The most recent National Association of Chain Drug Stores Total Store Expo, held at the Boston Convention and Exhibition Center, ranks as the best balance of big beauty powers and emerging brands in the meeting’s four-year history.
That’s according to representatives of the almost 300 retail chains and 100-plus beauty brands that hit the exhibit floor in search of items to keep the momentum building in the category.
According to IRI data for the 52-week period ended May 15, in multiunit chains, the category is clicking on all gears with facial cosmetics sales climbing 5.4 percent; lip category volume jumping 9.5 percent, and eye expanding more than 12 percent.
While TSE might not lure the chief executive officers, it has grown into the meeting where corporate lieutenants follow up on leads gathered at the April annual meeting, one buyer said. Total Store Expo will be held next year in San Diego from Aug. 19 to 22.
One of the attendees with a keen eye for what’s emerging was WSL Strategic Retail’s founder Wendy Liebmann, who shared her observations with WWD.
She applauded NACDS for stretching beyond the traditional boundaries of brick and mortar retailing to include e-commerce operators, value stores and specialty merchants.
NACDS had the foresight to feature Jet.com in one of its 20 Insight Sessions just as news of Wal-Mart’s interest in buying the company percolated. Liebmann also gave kudos to NACDS for including Boxedwarehouse.com, a start-up wholesale-club approach to online shopping positioned to attract millennials.
The Meet the Market portion of the show was bustling with more than 7,000 face-to-face appointments where upstart brands could get their items in front of retailers.
The trends gathering the most steam on the massive show floor included those representing the intersection of beauty and wellness, especially the proliferation of test kits, which can potentially help consumers have better skin or hair; natural and healthier options from small and big companies; a push to more premium items especially in professional hair care; well-designed and extensive beauty devices; and “ankle-biter companies,” which have the potential to challenge big beauty brands while offering chains the chance to differentiate from competitors.
There were also ideas on the floor to bring customers into stores such as a self-ear-piercing kit including earrings.
“There were products and services that offered retailers ways to make another sale — the chance to get the extra item in the basket and not just depend on coupons to drive the sale of your body lotion,” Liebmann said.
The mood at the meeting was tempered by the uncertainty circulating around the upcoming election. “There’s a real pragmatism on the part of the retailers,” she said, explaining they are searching for avenues to generate traffic in a tough retail environment. The challenge of competing with, or joining, the digital revolution was heavily discussed.
“On the other hand, there are new categories to think about and legitimate opportunities in health and wellness,” Liebmann said. Retailers encouraged suppliers to push the envelope to bring innovation to the beauty category.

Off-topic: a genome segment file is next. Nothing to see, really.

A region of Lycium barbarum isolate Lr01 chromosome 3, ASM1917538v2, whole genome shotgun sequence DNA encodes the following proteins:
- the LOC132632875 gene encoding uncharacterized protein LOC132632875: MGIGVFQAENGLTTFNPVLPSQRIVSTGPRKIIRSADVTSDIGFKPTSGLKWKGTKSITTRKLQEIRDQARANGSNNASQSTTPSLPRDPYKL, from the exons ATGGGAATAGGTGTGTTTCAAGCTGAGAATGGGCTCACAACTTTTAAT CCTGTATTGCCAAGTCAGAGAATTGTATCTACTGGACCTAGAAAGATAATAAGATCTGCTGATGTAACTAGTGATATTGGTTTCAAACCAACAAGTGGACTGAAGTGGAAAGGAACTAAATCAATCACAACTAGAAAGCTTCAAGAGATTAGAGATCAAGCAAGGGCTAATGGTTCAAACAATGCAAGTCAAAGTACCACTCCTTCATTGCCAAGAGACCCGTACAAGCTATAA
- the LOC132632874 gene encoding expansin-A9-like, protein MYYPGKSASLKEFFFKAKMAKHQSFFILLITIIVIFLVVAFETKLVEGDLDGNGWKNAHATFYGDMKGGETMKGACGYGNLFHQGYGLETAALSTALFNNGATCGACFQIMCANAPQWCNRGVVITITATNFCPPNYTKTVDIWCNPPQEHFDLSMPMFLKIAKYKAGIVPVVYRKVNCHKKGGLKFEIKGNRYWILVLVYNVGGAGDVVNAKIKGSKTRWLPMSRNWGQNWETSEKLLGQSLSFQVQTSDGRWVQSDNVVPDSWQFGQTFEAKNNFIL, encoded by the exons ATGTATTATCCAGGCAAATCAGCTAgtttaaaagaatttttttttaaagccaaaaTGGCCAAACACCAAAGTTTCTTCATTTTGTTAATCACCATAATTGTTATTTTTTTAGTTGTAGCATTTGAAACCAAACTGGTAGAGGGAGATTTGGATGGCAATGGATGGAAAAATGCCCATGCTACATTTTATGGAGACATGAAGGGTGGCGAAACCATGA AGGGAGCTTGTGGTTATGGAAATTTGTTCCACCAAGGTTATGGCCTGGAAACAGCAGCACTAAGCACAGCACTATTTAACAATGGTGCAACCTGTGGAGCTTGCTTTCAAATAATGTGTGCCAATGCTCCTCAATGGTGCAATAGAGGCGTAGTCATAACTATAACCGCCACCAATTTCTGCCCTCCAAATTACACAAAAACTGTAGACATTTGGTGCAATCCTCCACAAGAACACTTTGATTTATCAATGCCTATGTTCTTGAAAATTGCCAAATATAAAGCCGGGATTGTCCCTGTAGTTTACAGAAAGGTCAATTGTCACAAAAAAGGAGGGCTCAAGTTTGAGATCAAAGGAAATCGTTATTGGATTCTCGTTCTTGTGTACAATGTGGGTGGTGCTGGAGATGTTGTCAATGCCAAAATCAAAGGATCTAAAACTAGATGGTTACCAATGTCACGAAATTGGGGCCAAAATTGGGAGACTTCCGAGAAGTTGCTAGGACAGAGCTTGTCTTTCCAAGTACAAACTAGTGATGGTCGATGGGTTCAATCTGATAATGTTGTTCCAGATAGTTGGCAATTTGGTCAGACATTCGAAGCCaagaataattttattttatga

The overarching themes included discussion of how the industry will look after the assumed acquisition of Rite Aid by Walgreens Boots Alliance on the retailer side. As far as suppliers, chatter centered on what Coty Inc. has in store for the 41 brands it purchased from Procter & Gamble. The transition of these brands did account for a somewhat diminished presence on the floor of big brands such as Cover Girl.
Some other news from the show:
• NACDS bestowed its best of show in beauty to Sinful Colors/Pure Ice, which made a big news splash this year with a partnership with Kylie Jenner.
• One natural exhibit getting a buzz was Éclair Naturals, which recently added Rite Aid as well as target.com to its distribution. “We had an incredible and successful first exhibition at NACDS,” said John Matise, chief executive of Éclair Naturals. “As we continue to propagate the message of clean living and clean beauty products, we are thrilled to see the excitement around this category of products by key industry partners.”
• Cutex is bucking the trend in the down nail category where remover sales dropped 1.6 percent, according to IRI data. Cutex Brands has achieved double-digit growth in the last year — all without the launch of a new product to the marketplace. The company reported that sales for Cutex were up 22 percent for the 52-week period ended May 15 in multiunit doors. For the four weeks ended June 20, Cutex volume is up 19 percent. The Advanced Revival and SPA Formula removers have proven to be a major sales driver for the brand as consumers continue to demand multiuse products that promote healthier nails. After launching a lineup of nail-care products in Target stores nationwide in March 2015, sales of Cutex Advanced Revival Nail Polish Remover Pads have doubled in Target stores over the last year. Wal-Mart IRI is up 58 percent, driven largely by SPA Formula Nail Polish Remover, Cutex officials said.
• Mass fragrances are stale, but at the show Instyle Products had a long list of preset appointments of retailers looking to solidify their business with the company, which offers value versions of premium fragrances. “Our booth was consistently visited by both retailers and exporters and we had little down time. We opened new business abroad and solidified some new business domestically,” said Instyle’s ceo Rob Luby. The company revealed a new all-natural bath line called Good to Know, which includes body wash and bar soap. Instyle’s Men’s Body Spray with six new scents attracted notice on the floor, as did its ActivEssence time-release fragrances with skin-enriching ingredients.